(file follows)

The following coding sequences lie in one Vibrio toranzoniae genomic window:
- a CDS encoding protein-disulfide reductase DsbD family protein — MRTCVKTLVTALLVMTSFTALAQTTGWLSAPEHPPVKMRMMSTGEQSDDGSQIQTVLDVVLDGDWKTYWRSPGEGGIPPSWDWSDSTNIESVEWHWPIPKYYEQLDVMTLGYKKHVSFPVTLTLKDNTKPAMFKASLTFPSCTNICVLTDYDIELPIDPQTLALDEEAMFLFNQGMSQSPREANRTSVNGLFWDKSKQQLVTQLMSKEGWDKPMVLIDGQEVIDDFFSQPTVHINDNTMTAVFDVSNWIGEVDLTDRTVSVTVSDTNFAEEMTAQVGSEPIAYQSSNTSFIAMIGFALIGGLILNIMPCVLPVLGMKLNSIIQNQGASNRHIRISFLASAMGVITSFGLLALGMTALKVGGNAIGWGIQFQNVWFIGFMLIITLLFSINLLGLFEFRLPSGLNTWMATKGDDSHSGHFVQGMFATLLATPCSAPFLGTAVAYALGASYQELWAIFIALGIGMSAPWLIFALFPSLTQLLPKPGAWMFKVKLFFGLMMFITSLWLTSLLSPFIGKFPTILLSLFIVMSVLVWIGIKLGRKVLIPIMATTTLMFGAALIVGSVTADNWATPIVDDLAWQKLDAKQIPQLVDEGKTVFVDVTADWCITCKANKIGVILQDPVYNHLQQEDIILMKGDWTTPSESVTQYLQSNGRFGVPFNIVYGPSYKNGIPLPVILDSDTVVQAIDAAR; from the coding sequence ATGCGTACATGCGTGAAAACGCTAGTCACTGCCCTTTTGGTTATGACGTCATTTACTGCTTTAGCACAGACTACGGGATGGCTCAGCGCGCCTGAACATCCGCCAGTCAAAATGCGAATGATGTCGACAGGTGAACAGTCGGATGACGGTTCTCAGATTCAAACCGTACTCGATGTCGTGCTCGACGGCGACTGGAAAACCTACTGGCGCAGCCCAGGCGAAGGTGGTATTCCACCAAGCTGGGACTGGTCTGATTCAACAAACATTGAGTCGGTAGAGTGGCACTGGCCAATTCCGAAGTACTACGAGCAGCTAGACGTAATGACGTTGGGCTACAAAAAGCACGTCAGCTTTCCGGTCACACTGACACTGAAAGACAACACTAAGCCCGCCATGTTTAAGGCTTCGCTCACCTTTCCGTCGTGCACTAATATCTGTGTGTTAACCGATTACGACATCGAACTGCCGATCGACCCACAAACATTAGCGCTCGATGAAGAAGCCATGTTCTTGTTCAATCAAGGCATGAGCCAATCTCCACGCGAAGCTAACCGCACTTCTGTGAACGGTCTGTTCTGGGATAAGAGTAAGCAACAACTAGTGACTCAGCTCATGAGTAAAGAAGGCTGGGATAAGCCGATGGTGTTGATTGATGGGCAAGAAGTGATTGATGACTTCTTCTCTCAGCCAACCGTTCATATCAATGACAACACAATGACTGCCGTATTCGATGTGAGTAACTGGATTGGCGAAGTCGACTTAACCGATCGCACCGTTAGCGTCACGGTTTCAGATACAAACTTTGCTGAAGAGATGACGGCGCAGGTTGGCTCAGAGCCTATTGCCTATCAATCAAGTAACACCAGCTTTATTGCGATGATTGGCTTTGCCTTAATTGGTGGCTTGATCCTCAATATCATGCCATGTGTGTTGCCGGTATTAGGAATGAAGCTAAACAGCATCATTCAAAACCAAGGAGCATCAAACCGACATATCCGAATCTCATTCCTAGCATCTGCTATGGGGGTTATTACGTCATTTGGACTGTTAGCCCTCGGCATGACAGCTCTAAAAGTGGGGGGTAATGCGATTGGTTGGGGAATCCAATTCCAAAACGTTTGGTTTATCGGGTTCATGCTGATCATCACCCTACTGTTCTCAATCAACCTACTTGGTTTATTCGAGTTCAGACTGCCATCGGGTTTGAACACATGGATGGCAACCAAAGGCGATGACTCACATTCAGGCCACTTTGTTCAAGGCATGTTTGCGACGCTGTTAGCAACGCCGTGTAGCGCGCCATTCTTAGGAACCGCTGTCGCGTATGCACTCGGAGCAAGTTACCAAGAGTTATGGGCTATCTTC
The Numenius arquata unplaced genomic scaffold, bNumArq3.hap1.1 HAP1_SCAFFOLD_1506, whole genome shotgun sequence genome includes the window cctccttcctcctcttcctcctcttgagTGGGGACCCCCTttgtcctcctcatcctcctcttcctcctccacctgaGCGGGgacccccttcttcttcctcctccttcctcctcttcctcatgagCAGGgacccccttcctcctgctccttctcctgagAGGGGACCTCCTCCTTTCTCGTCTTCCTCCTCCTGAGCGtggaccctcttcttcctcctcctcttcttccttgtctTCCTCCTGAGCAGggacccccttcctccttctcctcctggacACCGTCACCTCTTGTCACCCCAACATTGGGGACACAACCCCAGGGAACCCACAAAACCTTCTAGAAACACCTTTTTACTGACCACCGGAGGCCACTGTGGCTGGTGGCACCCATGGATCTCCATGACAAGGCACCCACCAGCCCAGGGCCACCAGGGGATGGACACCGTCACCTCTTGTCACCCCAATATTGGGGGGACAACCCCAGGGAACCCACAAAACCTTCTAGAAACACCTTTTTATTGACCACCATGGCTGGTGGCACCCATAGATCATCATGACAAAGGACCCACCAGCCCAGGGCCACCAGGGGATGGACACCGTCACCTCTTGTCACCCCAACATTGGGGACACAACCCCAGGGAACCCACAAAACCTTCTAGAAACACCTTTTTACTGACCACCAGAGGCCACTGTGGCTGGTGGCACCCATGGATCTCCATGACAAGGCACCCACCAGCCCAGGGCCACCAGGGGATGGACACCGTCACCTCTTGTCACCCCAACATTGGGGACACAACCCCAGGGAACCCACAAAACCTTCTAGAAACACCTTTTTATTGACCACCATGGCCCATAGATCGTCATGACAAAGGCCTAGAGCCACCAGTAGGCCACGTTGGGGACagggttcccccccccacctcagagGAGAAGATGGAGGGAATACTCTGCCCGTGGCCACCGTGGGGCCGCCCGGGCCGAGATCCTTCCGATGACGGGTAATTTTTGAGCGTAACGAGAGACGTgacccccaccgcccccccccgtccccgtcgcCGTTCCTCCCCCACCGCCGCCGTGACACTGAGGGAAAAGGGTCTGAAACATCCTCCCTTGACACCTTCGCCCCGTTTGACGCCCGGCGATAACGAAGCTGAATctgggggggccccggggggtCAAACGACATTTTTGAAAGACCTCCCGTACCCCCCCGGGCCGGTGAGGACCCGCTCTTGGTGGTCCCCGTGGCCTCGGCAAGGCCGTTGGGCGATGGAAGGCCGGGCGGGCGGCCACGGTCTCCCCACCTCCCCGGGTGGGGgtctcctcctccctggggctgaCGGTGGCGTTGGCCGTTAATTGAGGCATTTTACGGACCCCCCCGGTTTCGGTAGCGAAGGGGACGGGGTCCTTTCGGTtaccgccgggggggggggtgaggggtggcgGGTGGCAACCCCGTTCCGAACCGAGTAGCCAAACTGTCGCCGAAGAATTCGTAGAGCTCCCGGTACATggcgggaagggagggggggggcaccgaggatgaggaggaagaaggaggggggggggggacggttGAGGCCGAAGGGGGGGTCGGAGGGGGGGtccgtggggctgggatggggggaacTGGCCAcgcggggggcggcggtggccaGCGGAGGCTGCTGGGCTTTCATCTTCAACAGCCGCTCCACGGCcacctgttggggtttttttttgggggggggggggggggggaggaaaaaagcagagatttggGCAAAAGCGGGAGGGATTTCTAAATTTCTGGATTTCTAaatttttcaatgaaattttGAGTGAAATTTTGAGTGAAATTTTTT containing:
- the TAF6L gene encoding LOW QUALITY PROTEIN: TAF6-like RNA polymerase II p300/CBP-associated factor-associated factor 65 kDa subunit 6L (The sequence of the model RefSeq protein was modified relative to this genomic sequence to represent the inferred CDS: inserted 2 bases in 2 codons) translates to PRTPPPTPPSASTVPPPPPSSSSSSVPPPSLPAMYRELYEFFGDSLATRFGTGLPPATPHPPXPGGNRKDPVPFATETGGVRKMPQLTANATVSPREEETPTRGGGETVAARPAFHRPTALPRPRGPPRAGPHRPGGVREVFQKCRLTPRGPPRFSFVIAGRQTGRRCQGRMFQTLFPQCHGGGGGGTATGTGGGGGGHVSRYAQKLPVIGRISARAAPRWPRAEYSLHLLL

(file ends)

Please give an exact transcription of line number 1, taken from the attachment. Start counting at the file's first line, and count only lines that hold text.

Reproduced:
The following coding sequences lie in one Vibrio toranzoniae genomic window: